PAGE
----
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GA 55

Minot, George Richards, 1885-1950. Papers, 1891-1951: A Finding Aid.

Center for the History of Medicine (Francis A. Countway Library of Medicine)


Center for the History of Medicine (Francis A. Countway Library of Medicine)

© President and Fellows of Harvard College

Descriptive Summary

Call No.: GA 55
Repository: Center for the History of Medicine (Francis A. Countway Library of Medicine)
Creator: Minot, George Richards,
Title: George Richards Minot Papers, 1891-1951.
Date(s): 1891-1951.
Quantity: 1 collection (7.15 cubic ft. in 6 record cartons, 2 document boxes, 1 legal document box, and 1 half document box.)
Abstract: The George Richards Minot Papers, 1891-1951, are the product of Minot's work as Professor of Medicine at Harvard Medical School and Director of Boston City Hospital's Harvard Medical Unit and the Thorndike Memorial Laboratory from 1928-1950. His research focused on blood and nutrition. Minot was awarded the Nobel Prize for Medicine or Physiology in 1934 for his discovery that liver extract cured pernicious anemia.

Immediate Source of Acquisition:

The George Richards Minot Papers were acquired by the Harvard Medical Library in the Francis A. Countway Library of Medicine.
  • Janet Vaughan donated a portion of the collection to the Harvard Medical Library in 1976.
  • Accession 2004-013. Donated to the Harvard Medical Library by Walter Abelmann, October 1, 2003.
  • Accession 2008-065. Donated to the Harvard Medical Library by Liza Groves, May 8, 2008.
  • Accession 2008-068. Harvard Medical Library, May 14, 2008.
  • Processing Information:

    Processed by Susan McGoey, July 2002
    The George Richards Minot Papers were accessed by call number GA 55. Seven cubic feet of records were integrated into twelve series. Approximately half of a cubic foot of newspaper clippings and unrelated records was discarded.

    Conditions Governing Access:

    Access requires advance notice. There are restrictions on access to portions of this collection. Access to patient and personal information is restricted for 80 years. These restrictions are noted where they appear in Series III, IV,V,VII, IX, X, and XII. Researchers may apply for access to restricted records. Consult the Public Services Librarian for further information.

    Conditions Governing Use:

    The Harvard Medical Library does not hold copyright on all the materials in the collections. Requests for permission to publish material from the collection should be directed to the Public Services Librarian. Researchers who obtain permission to publish from the Public Services Librarian are responsible for identifying and contacting the persons or organizations that hold copyright. Reference Services and Access Information.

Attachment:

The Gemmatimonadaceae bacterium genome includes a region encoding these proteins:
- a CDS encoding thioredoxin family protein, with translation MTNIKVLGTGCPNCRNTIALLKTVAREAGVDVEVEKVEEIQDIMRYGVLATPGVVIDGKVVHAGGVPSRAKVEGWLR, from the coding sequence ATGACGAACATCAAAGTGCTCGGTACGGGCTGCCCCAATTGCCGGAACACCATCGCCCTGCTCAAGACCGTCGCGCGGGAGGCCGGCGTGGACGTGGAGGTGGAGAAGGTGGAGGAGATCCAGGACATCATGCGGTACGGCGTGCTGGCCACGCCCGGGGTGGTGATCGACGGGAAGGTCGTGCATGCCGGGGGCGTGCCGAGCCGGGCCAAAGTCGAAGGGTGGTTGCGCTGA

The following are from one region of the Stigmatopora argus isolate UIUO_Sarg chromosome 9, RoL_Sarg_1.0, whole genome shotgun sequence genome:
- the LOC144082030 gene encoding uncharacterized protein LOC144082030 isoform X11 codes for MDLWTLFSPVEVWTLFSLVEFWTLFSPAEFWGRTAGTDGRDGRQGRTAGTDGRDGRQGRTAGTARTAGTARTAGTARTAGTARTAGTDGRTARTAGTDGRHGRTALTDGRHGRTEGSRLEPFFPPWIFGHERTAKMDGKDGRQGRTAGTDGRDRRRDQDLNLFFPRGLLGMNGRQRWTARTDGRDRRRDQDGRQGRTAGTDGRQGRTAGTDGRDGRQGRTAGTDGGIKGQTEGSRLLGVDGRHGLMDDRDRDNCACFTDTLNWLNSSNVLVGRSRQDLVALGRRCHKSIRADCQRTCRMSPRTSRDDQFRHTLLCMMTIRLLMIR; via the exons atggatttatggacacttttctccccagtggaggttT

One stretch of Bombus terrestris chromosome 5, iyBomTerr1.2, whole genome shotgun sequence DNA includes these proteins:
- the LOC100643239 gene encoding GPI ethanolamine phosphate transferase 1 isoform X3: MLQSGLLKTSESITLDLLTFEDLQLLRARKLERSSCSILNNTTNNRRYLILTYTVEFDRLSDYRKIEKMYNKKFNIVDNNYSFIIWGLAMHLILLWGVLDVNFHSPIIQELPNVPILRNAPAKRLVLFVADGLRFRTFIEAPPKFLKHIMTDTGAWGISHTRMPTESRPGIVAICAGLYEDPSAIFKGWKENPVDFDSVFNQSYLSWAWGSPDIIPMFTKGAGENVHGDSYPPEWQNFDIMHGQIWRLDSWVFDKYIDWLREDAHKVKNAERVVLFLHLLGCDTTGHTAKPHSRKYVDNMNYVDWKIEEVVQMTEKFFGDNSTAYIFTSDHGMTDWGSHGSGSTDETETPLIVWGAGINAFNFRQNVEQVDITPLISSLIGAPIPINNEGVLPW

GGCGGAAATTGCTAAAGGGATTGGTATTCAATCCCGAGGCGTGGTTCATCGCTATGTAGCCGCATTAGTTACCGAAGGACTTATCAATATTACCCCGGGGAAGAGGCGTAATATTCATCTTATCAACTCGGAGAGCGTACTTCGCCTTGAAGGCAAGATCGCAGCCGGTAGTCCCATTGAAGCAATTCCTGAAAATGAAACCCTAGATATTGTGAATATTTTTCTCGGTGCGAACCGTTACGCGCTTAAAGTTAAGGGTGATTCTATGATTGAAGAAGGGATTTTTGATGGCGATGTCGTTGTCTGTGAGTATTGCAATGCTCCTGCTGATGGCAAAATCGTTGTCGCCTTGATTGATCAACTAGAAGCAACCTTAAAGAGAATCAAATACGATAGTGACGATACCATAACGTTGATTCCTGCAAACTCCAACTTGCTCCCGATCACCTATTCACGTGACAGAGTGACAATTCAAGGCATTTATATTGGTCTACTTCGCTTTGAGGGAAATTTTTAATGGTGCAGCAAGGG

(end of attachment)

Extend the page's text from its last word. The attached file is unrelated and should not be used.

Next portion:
Preferred Citation:

    George Richards Minot papers, 1891-1951. GA 55. Harvard Medical Library, Francis A. Countway Library of Medicine, Boston, Mass.

    Related Materials

    Related collections in the Center for the History of Medicine include the:
    For more information on related materials, consult the Public Services Librarian.


    George Richards Minot, 1885-1950, was Professor of Medicine at Harvard Medical School (HMS) and Director of the Harvard Medical Unit and Thorndike Memorial Laboratory (TML) at Boston City Hospital (BCH). His studies of blood and nutrition led to the discovery that liver cured pernicious anemia, for which he won the Nobel Prize in Medicine or Physiology in 1934. Minot was born in Boston, Massachusetts on 2 December 1885 to James Jackson Minot (1853-1938) and Elizabeth Whitney Minot (1860-1903). Minot received the AB cum laude from Harvard College in 1908, the MD cum laude from HMS in 1912, and was awarded an honorary degree of Doctor of Science from HMS in 1928. He married Marian Linzee Weld (1890-1979) on 29 June 1915, and they had three children.
    Following graduation from HMS, Minot spent one year as a House Pupil at MGH. In December 1913, he began a year at Johns Hopkins University Hospital in Baltimore, where he worked as an Assistant Resident Physician under William Sydney Thayer, and as a research fellow in William H. Howell's physiology laboratory. At Johns Hopkins Minot was involved with blood coagulation research and published his first paper on anemia, specifically the effects of splenectomy on nitrogen metabolism in pernicious anemia. He moved back to Boston in 1915 where he stayed for the remainder of his life.